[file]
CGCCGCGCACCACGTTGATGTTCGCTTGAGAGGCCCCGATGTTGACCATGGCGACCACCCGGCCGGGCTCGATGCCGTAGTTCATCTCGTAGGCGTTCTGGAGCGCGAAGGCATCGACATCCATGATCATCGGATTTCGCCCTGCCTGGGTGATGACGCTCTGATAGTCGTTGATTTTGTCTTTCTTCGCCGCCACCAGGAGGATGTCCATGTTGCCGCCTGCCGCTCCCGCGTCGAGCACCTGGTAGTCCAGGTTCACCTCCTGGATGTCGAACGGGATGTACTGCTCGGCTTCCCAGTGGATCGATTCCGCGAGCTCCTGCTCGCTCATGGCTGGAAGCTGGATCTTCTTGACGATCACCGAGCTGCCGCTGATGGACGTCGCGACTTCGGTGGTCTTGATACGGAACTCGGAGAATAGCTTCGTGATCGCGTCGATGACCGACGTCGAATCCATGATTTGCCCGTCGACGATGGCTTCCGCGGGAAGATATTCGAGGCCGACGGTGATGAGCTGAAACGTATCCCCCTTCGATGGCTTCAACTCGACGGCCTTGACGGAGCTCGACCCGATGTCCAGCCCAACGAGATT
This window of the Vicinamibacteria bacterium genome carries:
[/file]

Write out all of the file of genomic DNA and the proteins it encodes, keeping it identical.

CGCCGCGCACCACGTTGATGTTCGCTTGAGAGGCCCCGATGTTGACCATGGCGACCACCCGGCCGGGCTCGATGCCGTAGTTCATCTCGTAGGCGTTCTGGAGCGCGAAGGCATCGACATCCATGATCATCGGATTTCGCCCTGCCTGGGTGATGACGCTCTGATAGTCGTTGATTTTGTCTTTCTTCGCCGCCACCAGGAGGATGTCCATGTTGCCGCCTGCCGCTCCCGCGTCGAGCACCTGGTAGTCCAGGTTCACCTCCTGGATGTCGAACGGGATGTACTGCTCGGCTTCCCAGTGGATCGATTCCGCGAGCTCCTGCTCGCTCATGGCTGGAAGCTGGATCTTCTTGACGATCACCGAGCTGCCGCTGATGGACGTCGCGACTTCGGTGGTCTTGATACGGAACTCGGAGAATAGCTTCGTGATCGCGTCGATGACCGACGTCGAATCCATGATTTGCCCGTCGACGATGGCTTCCGCGGGAAGATATTCGAGGCCGACGGTGATGAGCTGAAACGTATCCCCCTTCGATGGCTTCAACTCGACGGCCTTGACGGAGCTCGACCCGATGTCCAGCCCAACGAGATT
This window of the Vicinamibacteria bacterium genome carries: